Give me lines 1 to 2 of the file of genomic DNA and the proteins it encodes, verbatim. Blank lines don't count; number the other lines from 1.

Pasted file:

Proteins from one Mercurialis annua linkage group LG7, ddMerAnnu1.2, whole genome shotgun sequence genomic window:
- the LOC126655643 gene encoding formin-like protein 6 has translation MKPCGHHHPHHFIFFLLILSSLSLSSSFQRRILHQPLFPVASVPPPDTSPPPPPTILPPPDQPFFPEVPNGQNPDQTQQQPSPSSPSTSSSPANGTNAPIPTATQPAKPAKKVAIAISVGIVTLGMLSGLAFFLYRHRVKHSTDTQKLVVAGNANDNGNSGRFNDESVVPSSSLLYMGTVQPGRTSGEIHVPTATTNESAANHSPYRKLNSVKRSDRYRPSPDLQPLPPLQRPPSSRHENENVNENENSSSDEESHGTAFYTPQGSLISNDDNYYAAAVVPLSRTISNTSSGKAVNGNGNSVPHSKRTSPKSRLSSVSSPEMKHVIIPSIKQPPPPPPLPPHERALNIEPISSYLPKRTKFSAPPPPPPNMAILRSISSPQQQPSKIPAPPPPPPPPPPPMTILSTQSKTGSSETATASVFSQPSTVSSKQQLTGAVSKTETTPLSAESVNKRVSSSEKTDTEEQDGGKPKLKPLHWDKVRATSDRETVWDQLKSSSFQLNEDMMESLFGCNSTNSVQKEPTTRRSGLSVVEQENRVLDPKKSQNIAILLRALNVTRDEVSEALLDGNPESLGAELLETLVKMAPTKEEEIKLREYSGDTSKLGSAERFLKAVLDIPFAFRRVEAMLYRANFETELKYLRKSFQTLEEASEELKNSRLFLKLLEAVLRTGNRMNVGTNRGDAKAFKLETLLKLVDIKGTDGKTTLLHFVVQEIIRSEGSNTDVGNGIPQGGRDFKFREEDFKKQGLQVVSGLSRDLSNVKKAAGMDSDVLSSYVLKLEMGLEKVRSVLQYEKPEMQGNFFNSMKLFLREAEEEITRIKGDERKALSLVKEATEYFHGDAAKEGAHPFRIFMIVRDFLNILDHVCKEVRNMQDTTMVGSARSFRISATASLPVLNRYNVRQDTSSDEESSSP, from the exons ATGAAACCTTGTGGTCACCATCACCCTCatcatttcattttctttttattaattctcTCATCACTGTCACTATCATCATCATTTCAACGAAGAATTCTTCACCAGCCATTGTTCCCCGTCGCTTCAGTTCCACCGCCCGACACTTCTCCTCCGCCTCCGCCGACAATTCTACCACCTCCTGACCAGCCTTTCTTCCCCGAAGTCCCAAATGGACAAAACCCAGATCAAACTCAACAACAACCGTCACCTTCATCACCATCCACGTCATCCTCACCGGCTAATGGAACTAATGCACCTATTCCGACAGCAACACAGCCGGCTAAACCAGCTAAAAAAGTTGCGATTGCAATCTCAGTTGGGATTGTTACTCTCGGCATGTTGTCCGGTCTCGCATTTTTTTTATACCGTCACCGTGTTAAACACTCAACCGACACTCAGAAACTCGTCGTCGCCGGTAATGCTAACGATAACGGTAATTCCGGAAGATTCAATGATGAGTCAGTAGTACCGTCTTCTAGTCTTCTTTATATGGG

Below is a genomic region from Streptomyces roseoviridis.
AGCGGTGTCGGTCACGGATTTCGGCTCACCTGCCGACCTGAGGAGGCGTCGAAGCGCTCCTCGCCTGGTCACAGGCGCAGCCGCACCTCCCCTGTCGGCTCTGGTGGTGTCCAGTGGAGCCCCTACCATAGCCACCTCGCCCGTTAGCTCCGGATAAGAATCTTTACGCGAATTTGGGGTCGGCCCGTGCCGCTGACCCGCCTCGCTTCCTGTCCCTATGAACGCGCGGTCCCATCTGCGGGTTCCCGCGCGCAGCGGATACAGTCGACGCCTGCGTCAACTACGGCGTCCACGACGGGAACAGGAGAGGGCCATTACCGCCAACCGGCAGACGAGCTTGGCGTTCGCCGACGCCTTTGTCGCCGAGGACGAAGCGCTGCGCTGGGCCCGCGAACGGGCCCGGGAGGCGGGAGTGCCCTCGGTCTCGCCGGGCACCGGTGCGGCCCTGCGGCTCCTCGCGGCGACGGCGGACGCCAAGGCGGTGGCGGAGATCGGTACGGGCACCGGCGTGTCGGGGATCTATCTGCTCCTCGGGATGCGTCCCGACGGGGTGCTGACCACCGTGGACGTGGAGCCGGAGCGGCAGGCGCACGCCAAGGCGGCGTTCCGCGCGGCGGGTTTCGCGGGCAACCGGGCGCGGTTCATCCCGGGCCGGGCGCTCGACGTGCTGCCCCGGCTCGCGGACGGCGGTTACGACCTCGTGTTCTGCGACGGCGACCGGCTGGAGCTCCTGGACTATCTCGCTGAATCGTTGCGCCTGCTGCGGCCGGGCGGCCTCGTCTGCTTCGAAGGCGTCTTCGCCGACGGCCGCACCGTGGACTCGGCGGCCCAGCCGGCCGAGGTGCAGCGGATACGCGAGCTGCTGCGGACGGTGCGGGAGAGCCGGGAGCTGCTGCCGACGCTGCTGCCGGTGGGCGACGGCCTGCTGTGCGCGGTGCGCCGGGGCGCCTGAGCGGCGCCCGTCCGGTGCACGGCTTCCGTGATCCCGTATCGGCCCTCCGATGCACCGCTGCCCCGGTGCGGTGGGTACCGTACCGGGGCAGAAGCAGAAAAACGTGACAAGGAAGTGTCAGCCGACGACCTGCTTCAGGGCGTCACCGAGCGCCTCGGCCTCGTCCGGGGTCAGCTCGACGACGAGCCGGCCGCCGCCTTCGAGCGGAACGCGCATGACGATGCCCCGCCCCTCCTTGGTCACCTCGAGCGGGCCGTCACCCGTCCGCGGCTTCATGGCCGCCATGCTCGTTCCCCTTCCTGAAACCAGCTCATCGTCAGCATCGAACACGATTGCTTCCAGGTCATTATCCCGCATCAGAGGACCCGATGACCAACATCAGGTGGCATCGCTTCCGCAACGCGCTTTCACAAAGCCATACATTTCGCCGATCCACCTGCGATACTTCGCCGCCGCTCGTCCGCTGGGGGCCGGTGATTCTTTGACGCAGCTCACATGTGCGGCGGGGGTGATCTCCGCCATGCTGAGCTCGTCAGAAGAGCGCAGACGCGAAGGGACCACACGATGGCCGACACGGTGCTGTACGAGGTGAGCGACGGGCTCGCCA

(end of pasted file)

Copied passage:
Proteins from one Mercurialis annua linkage group LG7, ddMerAnnu1.2, whole genome shotgun sequence genomic window:
- the LOC126655643 gene encoding formin-like protein 6 has translation MKPCGHHHPHHFIFFLLILSSLSLSSSFQRRILHQPLFPVASVPPPDTSPPPPPTILPPPDQPFFPEVPNGQNPDQTQQQPSPSSPSTSSSPANGTNAPIPTATQPAKPAKKVAIAISVGIVTLGMLSGLAFFLYRHRVKHSTDTQKLVVAGNANDNGNSGRFNDESVVPSSSLLYMGTVQPGRTSGEIHVPTATTNESAANHSPYRKLNSVKRSDRYRPSPDLQPLPPLQRPPSSRHENENVNENENSSSDEESHGTAFYTPQGSLISNDDNYYAAAVVPLSRTISNTSSGKAVNGNGNSVPHSKRTSPKSRLSSVSSPEMKHVIIPSIKQPPPPPPLPPHERALNIEPISSYLPKRTKFSAPPPPPPNMAILRSISSPQQQPSKIPAPPPPPPPPPPPMTILSTQSKTGSSETATASVFSQPSTVSSKQQLTGAVSKTETTPLSAESVNKRVSSSEKTDTEEQDGGKPKLKPLHWDKVRATSDRETVWDQLKSSSFQLNEDMMESLFGCNSTNSVQKEPTTRRSGLSVVEQENRVLDPKKSQNIAILLRALNVTRDEVSEALLDGNPESLGAELLETLVKMAPTKEEEIKLREYSGDTSKLGSAERFLKAVLDIPFAFRRVEAMLYRANFETELKYLRKSFQTLEEASEELKNSRLFLKLLEAVLRTGNRMNVGTNRGDAKAFKLETLLKLVDIKGTDGKTTLLHFVVQEIIRSEGSNTDVGNGIPQGGRDFKFREEDFKKQGLQVVSGLSRDLSNVKKAAGMDSDVLSSYVLKLEMGLEKVRSVLQYEKPEMQGNFFNSMKLFLREAEEEITRIKGDERKALSLVKEATEYFHGDAAKEGAHPFRIFMIVRDFLNILDHVCKEVRNMQDTTMVGSARSFRISATASLPVLNRYNVRQDTSSDEESSSP, from the exons ATGAAACCTTGTGGTCACCATCACCCTCatcatttcattttctttttattaattctcTCATCACTGTCACTATCATCATCATTTCAACGAAGAATTCTTCACCAGCCATTGTTCCCCGTCGCTTCAGTTCCACCGCCCGACACTTCTCCTCCGCCTCCGCCGACAATTCTACCACCTCCTGACCAGCCTTTCTTCCCCGAAGTCCCAAATGGACAAAACCCAGATCAAACTCAACAACAACCGTCACCTTCATCACCATCCACGTCATCCTCACCGGCTAATGGAACTAATGCACCTATTCCGACAGCAACACAGCCGGCTAAACCAGCTAAAAAAGTTGCGATTGCAATCTCAGTTGGGATTGTTACTCTCGGCATGTTGTCCGGTCTCGCATTTTTTTTATACCGTCACCGTGTTAAACACTCAACCGACACTCAGAAACTCGTCGTCGCCGGTAATGCTAACGATAACGGTAATTCCGGAAGATTCAATGATGAGTCAGTAGTACCGTCTTCTAGTCTTCTTTATATGGG